Skip to main navigationSkip to main content
The University of Southampton
Courses

MUSI2092 Explorations in Composition

Module Overview

This module focuses on composition that endeavours to innovate within and extend beyond musical conventions through actively exploring new possibilities, taking risks and experimentation. We’ll delve into a wide range of compositional approaches and techniques that developed during the second-half of the twentieth century and twenty-first centuries. We’ll look at composers who created new musical ‘languages’ (e.g. systematic composition); sounds (e.g. extended instrumental techniques); forms of music notation (e.g. graphic scores); and relationships between composers and performers (e.g. structured improvisation). Reflecting the plethora of approaches available to the twenty-first century composer, we’ll explore music across a range of styles, and in your compositions you can incorporate the approaches we explore into the musical idiom of your choice. - your piece can be Classical, Heavy Metal, Country or in any other idiom, so long as it is notated and adventurous! Where possible, your second assignment composition will be workshopped and recorded by professional guest musicians.

Aims and Objectives

Learning Outcomes

Knowledge and Understanding

Having successfully completed this module, you will be able to demonstrate knowledge and understanding of:

  • key technical devices and formal procedures that have developed during the second half of the twentieth and twenty-first centuries
  • key aesthetic issues relating to music composition.
Subject Specific Intellectual and Research Skills

Having successfully completed this module you will be able to:

  • good-practice within conventional musical notion; good-practice within un-conventional musical notion; and a greater understanding of how to communicate your ideas in musical notation.
Subject Specific Practical Skills

Having successfully completed this module you will be able to:

  • compose short works
  • implement key technical devices and formal procedures in your own composition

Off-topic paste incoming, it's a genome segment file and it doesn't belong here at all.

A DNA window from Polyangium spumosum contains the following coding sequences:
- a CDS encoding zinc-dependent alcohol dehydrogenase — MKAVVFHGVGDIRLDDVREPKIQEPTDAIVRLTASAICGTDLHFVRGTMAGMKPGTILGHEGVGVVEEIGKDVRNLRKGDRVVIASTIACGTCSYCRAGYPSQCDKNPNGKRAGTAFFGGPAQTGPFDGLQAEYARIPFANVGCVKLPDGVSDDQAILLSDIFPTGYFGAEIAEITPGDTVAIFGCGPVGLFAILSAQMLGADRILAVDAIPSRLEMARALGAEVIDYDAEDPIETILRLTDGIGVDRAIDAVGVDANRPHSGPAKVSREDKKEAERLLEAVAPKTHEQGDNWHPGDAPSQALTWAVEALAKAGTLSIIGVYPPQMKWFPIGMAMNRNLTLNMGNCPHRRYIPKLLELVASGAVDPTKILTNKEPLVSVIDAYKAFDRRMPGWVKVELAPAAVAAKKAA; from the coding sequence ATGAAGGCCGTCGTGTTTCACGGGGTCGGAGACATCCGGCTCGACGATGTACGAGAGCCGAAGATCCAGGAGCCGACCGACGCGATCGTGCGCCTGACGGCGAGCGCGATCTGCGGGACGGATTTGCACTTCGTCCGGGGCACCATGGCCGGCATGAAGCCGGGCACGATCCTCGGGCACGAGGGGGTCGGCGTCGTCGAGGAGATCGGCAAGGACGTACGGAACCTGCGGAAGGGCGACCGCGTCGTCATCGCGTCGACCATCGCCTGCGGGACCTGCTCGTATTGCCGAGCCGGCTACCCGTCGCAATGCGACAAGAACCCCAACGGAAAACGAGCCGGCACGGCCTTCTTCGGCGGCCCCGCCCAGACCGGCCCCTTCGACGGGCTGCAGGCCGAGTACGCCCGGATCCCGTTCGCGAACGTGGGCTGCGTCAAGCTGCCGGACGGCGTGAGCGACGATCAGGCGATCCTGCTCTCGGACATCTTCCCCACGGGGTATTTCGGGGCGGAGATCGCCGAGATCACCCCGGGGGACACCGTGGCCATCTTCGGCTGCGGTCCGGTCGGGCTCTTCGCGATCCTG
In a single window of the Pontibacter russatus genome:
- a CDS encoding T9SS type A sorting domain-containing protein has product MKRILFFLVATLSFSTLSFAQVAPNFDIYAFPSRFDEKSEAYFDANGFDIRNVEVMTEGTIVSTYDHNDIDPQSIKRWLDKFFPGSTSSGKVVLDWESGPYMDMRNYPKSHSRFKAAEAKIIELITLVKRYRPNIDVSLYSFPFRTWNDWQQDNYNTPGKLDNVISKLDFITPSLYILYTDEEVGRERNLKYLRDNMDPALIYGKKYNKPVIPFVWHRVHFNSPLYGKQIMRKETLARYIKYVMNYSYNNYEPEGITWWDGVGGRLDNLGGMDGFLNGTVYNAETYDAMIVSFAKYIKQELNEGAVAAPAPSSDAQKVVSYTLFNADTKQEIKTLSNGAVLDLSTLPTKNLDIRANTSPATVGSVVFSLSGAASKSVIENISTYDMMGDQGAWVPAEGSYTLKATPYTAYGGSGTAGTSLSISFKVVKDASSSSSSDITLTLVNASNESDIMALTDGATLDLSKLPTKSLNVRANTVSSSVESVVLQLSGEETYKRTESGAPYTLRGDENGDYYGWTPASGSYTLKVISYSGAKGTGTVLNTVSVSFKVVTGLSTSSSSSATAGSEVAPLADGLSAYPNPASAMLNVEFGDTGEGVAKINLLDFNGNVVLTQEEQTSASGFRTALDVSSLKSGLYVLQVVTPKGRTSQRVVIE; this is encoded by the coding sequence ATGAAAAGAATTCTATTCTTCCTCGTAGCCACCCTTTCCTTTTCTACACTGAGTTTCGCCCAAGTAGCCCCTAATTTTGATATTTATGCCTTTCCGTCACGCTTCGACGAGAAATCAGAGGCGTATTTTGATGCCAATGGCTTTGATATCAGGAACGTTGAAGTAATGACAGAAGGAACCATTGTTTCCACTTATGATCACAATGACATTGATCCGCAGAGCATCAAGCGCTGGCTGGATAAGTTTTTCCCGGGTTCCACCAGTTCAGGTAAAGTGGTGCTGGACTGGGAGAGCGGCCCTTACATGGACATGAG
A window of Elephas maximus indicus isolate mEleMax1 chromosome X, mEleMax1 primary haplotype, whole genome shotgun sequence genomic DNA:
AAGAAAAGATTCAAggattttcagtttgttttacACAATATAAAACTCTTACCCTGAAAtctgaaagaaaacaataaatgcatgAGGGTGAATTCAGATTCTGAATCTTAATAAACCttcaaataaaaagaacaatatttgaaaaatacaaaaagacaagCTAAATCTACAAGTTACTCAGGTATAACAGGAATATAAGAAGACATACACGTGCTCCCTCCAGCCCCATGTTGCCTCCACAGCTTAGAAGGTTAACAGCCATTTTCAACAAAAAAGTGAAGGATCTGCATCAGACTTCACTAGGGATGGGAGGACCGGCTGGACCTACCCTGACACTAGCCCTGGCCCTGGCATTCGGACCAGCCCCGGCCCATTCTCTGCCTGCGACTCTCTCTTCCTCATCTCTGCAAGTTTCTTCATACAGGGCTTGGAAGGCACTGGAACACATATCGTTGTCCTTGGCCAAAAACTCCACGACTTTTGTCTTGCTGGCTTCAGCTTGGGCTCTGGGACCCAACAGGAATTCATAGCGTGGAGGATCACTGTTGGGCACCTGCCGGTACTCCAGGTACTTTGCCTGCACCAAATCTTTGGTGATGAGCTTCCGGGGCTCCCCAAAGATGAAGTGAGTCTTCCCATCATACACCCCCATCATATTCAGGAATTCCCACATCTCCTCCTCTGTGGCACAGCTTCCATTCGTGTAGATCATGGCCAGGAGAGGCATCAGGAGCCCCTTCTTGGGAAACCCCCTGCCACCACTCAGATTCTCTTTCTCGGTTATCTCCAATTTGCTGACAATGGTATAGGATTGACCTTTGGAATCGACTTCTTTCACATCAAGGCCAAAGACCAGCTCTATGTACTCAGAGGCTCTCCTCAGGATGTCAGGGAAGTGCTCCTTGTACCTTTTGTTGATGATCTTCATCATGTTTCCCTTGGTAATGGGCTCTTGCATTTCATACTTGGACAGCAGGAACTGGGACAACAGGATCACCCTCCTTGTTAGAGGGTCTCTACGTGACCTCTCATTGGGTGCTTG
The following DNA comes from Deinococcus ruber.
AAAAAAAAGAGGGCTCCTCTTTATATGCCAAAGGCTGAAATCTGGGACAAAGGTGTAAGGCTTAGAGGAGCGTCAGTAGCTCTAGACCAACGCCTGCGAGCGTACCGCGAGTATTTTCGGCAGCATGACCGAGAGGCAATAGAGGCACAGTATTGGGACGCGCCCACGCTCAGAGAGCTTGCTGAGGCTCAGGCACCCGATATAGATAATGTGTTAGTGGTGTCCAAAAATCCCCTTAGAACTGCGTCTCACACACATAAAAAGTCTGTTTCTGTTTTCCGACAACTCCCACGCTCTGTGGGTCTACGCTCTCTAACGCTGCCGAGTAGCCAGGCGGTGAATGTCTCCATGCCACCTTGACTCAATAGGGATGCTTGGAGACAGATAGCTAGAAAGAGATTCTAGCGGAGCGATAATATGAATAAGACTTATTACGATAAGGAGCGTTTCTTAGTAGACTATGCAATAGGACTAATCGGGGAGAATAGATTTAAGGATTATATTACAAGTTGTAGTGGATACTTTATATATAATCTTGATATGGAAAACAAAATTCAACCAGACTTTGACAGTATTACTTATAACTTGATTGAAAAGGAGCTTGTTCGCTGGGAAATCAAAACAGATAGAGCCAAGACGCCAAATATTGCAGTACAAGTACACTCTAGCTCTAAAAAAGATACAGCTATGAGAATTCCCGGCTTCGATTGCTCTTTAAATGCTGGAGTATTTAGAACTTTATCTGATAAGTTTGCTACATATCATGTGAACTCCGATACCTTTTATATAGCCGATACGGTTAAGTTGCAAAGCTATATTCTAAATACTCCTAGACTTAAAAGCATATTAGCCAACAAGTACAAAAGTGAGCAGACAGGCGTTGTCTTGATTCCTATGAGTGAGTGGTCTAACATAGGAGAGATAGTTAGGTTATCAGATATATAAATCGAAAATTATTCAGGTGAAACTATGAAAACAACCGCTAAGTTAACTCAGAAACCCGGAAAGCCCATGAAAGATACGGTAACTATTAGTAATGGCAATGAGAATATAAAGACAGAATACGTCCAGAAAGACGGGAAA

• use standard and non-standard music notation effectively

Syllabus

A series of topics will be presented over the semester with each topic exploring compositional approaches. Examples of topics that may be explored include: - Isorhythm and serialism - Collage and intertextuality - Micro-macro form - Aleatoric and graphic scoring techniques - Open-instrumentation and text based scores - Repetition - Extended tonal and modal approaches, including polytonality - Writing for solo instrument and chamber ensemble - Notation software skills Examples of pieces that may be considered and analysed include: - Joanna Bailie, Artificial Environments 1-5 - John Coltrane, Naima - Clipping, Song 2 - Bernhard Lang, DW16 - Anna Meredith, Hands Free - Darius Milhaud, Botafogo - Cassandra Miller, Duet for Cello and Orchestra - Meredith Monk, Ellis Island - Conlon Nancarrow, Study No. 11 for Player Piano - Arvo Part, Collage on B-A-C-H - Phronesis, Abraham’s New Gift - Terry Riley, In C - James Saunders, Everybody do this - Rebecca Saunders, Skin - Ruth Crawford Seeger, String Quartet - Jennifer Walshe, Becher

Learning and Teaching

Teaching and learning methods

Teaching methods include: - Lectures - Individual tutorials - Workshops Learning activities include: - Individual study - Library-based research - On-line based research

TypeHours
Practical classes and workshops2
Tutorial8
Completion of assessment task42
Preparation for scheduled sessions42
Wider reading or practice42
Lecture14
Total study time150

Resources & Reading list

Larry Austin (1989). Learning to compose: modes, materials and models of musical invention. 

David Cope (1977). New Music Composition. 

Oliver Messiaen (1956). The Technique of my musical language. 

Arnold Whittall (1999). Musical composition in the twentieth century: Music since the First World War. 

Arnold Schoenberg (1967). Fundamentals of musical composition. 

Assessment

Assessment Strategy

For 3rd level students taking this unit, expectations will be higher than those for 2nd level students, and the assessment criteria will be accordingly stricter. In particular: - Assignments should demonstrate a broader degree of focus and detail; control over material; formal sophistication; and reflect a more mature response to the set compositional task. - For score based work, optimal standards are required in terms of the physical appearance of work and following the standards of good-practice musical notation. - For written work, optimal standards of presentation are required in terms of spelling, punctuation, and grammar; sophistication of vocabulary; provision of footnotes; inclusion of full bibliographic and related details; physical appearance of work, etc. In short, 3rd level students should aspire at all times to the highest possible levels of undergraduate work.

Summative

MethodPercentage contribution
Composition 50%
Composition 50%

Repeat

MethodPercentage contribution
Repeat of module  (8 minutes) 100%

Referral

MethodPercentage contribution
Resubmit assessments 100%

Repeat Information

Repeat type: Internal & External

Share this module Share this on Facebook Share this on Twitter Share this on Weibo
Privacy Settings